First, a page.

Summary and Analysis: Part 1—The First Hearing—Chapters 13-14

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Last Updated on May 5, 2015, by eNotes Editorial. Word Count: 788

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Ivanov: Rubashov's old friend and colleague in the Party

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Arlova: Rubashov's former secretary

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Summary
On the first night of his incarceration, Rubashov sleeps poorly and is hounded by thoughts of Richard and Little Loewy. He awakens in the morning to a bugle's blare and is escorted to the prison doctor, who examines his teeth. The doctor sees that Rubashov has no upper left teeth, and "the root of the right eye-tooth is broken off and has remained in the jaw." The doctor offers to remove the root, but Rubashov rejects the offer, demanding proper treatment. He is put under examination three days later.

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Latest answer posted May 10, 2007, 12:14 am (UTC)

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On that day, the warder leads him to the examination room. The path they take illustrates the sharp divide between the masses of prisoners and the sumptuous, luxurious apartments inhabited by the upper-level administrators. In the examination room, Rubashov's old college friend Ivanov is sitting behind a desk. The two exchange jovial greetings before Rubashov becomes suspicious, and Ivanov admits to having Rubashov arrested. Rubashov realizes that as an individual, he means nothing to the Party. Rubashov also realizes that he is now paying the price for his past sins in the Party's service. He and Ivanov discuss the fate of the Party, the masses, and the lessons of history.

Rubashov denies having ever joined the organized opposition to the Party, and Ivanov promptly reviews Rubashov's activities in Germany, his return to the homeland and quick withdrawal from that homeland to Belgium, and his second return to the homeland. This repeated desire to leave the homeland for non-Party countries is considered suspect. After that second return, Rubashov's secretary, Arlova, underwent a trial in which she was sentenced to death, thanks largely to a statement from Rubashov. Rubashov then became head of the State Aluminum Trust for two years, up until his recent arrest. Ivanov adds that he has a confession of a man who says he tried to kill No. 1 after being inspired to the scheme by Rubashov. He asks Rubashov to confess to having been in a group of the opposition but to deny attempting to assassinate No. 1. Rubashov rejects the offer, whereupon Ivanov gives Rubashov a veiled threat, and Rubashov is led back to his cell.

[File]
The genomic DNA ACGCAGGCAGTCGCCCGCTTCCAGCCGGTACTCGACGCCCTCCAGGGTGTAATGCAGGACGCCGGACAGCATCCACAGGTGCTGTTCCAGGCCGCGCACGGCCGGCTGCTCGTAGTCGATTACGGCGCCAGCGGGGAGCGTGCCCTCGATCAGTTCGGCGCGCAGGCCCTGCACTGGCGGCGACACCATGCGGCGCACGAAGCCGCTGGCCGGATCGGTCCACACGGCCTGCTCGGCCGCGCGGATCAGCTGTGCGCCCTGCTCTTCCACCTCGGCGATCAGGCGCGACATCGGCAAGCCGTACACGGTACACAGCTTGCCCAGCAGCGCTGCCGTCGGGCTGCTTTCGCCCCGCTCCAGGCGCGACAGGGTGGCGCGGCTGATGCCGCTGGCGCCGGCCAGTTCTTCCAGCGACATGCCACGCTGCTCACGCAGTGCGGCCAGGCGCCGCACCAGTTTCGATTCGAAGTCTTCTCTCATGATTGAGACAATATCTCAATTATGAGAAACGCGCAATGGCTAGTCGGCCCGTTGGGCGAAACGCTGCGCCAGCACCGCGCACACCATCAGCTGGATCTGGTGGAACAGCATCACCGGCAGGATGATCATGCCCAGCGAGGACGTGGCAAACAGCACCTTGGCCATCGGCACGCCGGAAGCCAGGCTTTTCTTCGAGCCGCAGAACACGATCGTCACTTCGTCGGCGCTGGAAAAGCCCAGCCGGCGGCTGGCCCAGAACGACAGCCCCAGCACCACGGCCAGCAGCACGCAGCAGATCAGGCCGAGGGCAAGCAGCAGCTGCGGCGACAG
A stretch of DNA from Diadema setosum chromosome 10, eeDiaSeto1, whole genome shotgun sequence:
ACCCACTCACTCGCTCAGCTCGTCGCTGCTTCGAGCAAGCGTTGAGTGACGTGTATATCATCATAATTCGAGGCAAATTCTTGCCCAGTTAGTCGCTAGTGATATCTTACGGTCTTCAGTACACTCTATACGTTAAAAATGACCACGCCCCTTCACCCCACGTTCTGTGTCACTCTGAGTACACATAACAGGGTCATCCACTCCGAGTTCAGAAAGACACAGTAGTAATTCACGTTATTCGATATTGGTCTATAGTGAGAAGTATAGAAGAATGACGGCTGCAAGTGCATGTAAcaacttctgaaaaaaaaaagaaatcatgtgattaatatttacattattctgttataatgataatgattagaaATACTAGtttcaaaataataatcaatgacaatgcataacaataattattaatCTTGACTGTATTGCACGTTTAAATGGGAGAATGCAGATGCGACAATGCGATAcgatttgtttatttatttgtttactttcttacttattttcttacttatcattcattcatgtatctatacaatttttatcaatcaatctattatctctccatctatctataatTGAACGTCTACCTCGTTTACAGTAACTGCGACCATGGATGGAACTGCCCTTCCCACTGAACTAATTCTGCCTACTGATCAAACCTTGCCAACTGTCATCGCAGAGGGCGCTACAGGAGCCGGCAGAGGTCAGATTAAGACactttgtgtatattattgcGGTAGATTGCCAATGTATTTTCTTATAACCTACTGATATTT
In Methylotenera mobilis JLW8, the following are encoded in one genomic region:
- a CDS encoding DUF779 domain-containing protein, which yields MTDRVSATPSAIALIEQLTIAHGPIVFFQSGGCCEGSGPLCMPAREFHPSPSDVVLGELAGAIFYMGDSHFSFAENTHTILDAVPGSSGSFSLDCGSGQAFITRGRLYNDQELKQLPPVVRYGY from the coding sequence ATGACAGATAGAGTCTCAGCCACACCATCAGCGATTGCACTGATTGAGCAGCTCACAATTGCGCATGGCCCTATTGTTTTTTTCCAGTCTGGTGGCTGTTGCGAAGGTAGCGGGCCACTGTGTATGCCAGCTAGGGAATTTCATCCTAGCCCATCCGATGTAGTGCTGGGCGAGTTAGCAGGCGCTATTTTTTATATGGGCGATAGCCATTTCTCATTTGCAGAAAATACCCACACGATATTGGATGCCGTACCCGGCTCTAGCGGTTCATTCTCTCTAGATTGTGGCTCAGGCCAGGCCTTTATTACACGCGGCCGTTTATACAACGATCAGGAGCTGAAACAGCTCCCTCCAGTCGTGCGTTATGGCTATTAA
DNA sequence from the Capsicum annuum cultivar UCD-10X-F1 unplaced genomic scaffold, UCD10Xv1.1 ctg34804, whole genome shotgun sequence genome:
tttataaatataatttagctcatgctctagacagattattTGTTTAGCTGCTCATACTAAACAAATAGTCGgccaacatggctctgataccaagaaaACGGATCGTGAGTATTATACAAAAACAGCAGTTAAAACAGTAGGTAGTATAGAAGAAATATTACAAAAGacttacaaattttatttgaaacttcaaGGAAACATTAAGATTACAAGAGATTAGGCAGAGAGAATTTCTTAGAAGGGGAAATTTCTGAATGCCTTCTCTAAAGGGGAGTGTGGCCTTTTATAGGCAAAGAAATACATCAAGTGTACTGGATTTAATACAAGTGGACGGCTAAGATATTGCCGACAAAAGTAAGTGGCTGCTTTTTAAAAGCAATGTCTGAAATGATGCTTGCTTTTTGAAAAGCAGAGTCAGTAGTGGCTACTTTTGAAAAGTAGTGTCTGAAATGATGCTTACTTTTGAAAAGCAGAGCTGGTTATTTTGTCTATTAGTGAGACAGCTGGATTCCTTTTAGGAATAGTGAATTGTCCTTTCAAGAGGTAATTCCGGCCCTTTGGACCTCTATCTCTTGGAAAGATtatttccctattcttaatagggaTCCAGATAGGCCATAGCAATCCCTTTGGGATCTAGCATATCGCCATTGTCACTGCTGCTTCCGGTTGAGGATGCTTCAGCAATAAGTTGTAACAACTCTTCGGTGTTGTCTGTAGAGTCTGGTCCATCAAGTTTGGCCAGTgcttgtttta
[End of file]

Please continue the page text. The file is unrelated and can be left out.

Analysis
Rubashov tells the doctor that he deserves correct treatment, and in doing so, he shows that his obstinacy is still intact despite his pain and his dismal future. His pain, and the sudden change of atmosphere as he crosses the courtyard into the administrative department, speaks to how the Party, rather than developing a collective society, has created a system in which Party officials live in comfort while the masses struggle. Rubashov and Ivanov have at this point turned up on opposite sides of the Party's division. Yet Ivanov has betrayed Rubashov in the same way that Rubashov betrayed Little Loewy, Richard, and Arlova. They are very similar in history, only now Rubashov has been lumped with the masses and must suffer.

In their debate, the readers see how these conflicting current situations have shaped Rubashov's and Ivanov's perspectives on the Party's philosophy, the justifications for its actions, and its successes and failures. Rubashov maintains that the Party has lost the masses even as it insists on thinking in terms of "we" rather than "I." Rubashov's memory and reasoning is full of individuals—Richard, Little Loewy, Arlova and himself—not the vast ideological principles of the Party. Ivanov responds only by bringing up the allegations of Rubashov's treachery. He goes on to insist that Rubashov's individual decision to turn against the Party must have resulted in him joining a group to oppose the Party. This continued refusal to see Rubashov as a mere individual shows that Ivanov still believes in the Party's doctrine of historical logic and necessity, and its emphasis on the masses. Therefore, Rubashov must be treated as merely another guilty scapegoat at a public show trial in order to fulfill the Party's plans, as it carries out the plan to exterminate all its senior leaders who disagree with No. 1. However, Rubashov's recollection that after turning Arlova in he enjoyed two years as a state leader reveal a major flaw in the Party—namely, that everyone is suspect. When all individuals are suspect and all actions are supposedly taken for the good of the masses, any individual life will seem cheap. The Party is full of members, and Rubashov's history indicates that he probably is not happy in the Soviet homeland. Thus, he can be sacrificed, just as he has sacrificed many others who did not agree with aspects of the Party's actions. Ivanov still believes in this reasoning, although Rubashov sees the true price of it every hour in his cell.

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Summary and Analysis: Part 1—The First Hearing—Chapters 10-12

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Summary and Analysis: Part 2—The Second Hearing—Chapters 1-3